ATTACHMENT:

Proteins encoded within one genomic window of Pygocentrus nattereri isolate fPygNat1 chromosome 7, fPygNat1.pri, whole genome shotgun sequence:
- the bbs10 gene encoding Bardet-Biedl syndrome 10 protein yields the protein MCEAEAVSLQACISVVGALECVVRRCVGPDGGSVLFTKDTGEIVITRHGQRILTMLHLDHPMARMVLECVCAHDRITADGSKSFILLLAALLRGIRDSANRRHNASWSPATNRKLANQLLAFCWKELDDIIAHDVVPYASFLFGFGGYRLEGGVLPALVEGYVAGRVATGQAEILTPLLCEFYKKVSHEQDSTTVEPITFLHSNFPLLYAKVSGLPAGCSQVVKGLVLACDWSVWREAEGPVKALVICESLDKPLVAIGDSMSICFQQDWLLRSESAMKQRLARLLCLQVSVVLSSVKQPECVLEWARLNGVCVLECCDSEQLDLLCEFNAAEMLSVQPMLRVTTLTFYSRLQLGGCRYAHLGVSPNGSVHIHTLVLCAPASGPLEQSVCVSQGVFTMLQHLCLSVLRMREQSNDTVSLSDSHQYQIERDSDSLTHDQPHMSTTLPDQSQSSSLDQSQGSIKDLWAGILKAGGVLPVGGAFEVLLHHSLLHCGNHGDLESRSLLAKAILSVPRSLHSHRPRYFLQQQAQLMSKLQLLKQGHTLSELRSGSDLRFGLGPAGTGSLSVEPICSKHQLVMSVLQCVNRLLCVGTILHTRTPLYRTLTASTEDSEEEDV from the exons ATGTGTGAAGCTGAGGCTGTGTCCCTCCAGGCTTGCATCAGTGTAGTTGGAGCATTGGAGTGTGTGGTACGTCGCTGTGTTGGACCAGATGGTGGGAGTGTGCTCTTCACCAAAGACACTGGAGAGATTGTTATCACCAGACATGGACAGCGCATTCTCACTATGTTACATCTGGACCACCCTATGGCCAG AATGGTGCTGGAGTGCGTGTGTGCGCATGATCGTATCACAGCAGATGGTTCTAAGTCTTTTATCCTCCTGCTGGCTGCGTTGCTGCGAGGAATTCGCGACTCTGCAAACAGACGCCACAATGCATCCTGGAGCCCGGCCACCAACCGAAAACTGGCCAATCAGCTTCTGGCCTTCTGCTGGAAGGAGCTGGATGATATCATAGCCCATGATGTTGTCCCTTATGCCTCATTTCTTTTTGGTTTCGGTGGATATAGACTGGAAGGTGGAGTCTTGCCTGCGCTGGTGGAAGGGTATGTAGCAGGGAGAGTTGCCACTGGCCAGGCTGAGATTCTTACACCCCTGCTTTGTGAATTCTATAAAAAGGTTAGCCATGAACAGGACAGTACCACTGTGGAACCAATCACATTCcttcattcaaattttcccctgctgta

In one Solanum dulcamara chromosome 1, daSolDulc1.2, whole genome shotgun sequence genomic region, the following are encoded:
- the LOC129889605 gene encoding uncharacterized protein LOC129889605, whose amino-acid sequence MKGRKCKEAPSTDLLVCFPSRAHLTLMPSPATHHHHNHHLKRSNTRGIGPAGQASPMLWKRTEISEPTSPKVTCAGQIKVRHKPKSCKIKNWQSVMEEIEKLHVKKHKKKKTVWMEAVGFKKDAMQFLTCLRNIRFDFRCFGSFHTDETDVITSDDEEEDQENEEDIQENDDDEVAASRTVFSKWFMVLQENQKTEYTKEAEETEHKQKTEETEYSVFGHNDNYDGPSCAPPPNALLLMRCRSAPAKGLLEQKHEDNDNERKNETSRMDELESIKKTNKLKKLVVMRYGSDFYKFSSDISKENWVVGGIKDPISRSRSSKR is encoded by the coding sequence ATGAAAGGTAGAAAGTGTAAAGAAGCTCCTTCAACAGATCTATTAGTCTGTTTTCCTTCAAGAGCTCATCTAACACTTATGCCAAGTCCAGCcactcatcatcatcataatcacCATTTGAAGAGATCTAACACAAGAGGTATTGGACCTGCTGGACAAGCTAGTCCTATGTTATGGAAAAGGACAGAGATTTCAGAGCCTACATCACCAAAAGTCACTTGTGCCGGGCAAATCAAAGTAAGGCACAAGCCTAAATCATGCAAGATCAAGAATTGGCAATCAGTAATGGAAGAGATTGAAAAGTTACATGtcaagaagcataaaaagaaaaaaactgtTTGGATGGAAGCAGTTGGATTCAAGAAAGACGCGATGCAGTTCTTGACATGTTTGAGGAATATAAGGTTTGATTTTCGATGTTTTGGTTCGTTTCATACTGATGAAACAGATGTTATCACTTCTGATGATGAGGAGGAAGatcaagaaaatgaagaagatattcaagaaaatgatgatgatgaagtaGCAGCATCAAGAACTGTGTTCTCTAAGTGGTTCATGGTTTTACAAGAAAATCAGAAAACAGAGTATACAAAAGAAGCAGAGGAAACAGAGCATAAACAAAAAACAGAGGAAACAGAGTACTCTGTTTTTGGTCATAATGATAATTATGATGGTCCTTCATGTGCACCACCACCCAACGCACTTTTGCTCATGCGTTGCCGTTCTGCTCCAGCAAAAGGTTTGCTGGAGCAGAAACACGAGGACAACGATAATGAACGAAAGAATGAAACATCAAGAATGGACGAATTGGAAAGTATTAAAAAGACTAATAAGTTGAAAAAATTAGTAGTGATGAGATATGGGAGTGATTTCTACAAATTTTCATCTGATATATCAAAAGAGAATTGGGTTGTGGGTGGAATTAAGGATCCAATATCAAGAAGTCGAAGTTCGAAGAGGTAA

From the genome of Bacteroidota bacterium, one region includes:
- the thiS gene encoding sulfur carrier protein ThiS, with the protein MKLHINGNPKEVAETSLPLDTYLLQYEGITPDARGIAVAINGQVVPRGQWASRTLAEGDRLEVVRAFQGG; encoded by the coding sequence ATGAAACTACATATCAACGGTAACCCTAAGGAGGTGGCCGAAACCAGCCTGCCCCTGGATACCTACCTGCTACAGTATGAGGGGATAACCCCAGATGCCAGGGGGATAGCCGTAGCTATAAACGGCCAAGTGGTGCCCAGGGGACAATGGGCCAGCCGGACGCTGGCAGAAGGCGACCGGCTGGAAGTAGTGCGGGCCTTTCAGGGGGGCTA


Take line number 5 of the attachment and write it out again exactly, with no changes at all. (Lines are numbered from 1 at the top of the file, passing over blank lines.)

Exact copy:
From the genome of Bacteroidota bacterium, one region includes: